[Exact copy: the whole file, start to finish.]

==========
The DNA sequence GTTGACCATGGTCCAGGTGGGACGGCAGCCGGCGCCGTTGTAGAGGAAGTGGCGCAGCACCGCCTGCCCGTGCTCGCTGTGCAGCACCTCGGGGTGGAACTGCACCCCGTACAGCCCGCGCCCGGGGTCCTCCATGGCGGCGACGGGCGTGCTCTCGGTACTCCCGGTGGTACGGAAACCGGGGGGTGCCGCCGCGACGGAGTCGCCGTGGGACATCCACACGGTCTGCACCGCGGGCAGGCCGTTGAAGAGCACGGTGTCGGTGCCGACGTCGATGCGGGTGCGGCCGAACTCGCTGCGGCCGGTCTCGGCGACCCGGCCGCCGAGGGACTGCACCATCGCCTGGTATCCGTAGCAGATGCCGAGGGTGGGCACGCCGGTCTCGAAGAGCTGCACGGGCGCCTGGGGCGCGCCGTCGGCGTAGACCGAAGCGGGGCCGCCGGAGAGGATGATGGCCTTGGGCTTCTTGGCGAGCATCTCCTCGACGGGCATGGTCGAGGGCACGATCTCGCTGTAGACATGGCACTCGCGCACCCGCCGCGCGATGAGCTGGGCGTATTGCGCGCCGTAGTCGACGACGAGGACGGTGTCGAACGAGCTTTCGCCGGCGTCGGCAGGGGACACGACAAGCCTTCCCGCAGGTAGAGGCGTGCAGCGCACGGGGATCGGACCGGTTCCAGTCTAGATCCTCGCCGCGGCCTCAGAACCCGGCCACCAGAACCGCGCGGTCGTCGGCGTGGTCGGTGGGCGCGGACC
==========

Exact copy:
The DNA sequence GTTGACCATGGTCCAGGTGGGACGGCAGCCGGCGCCGTTGTAGAGGAAGTGGCGCAGCACCGCCTGCCCGTGCTCGCTGTGCAGCACCTCGGGGTGGAACTGCACCCCGTACAGCCCGCGCCCGGGGTCCTCCATGGCGGCGACGGGCGTGCTCTCGGTACTCCCGGTGGTACGGAAACCGGGGGGTGCCGCCGCGACGGAGTCGCCGTGGGACATCCACACGGTCTGCACCGCGGGCAGGCCGTTGAAGAGCACGGTGTCGGTGCCGACGTCGATGCGGGTGCGGCCGAACTCGCTGCGGCCGGTCTCGGCGACCCGGCCGCCGAGGGACTGCACCATCGCCTGGTATCCGTAGCAGATGCCGAGGGTGGGCACGCCGGTCTCGAAGAGCTGCACGGGCGCCTGGGGCGCGCCGTCGGCGTAGACCGAAGCGGGGCCGCCGGAGAGGATGATGGCCTTGGGCTTCTTGGCGAGCATCTCCTCGACGGGCATGGTCGAGGGCACGATCTCGCTGTAGACATGGCACTCGCGCACCCGCCGCGCGATGAGCTGGGCGTATTGCGCGCCGTAGTCGACGACGAGGACGGTGTCGAACGAGCTTTCGCCGGCGTCGGCAGGGGACACGACAAGCCTTCCCGCAGGTAGAGGCGTGCAGCGCACGGGGATCGGACCGGTTCCAGTCTAGATCCTCGCCGCGGCCTCAGAACCCGGCCACCAGAACCGCGCGGTCGTCGGCGTGGTCGGTGGGCGCGGACC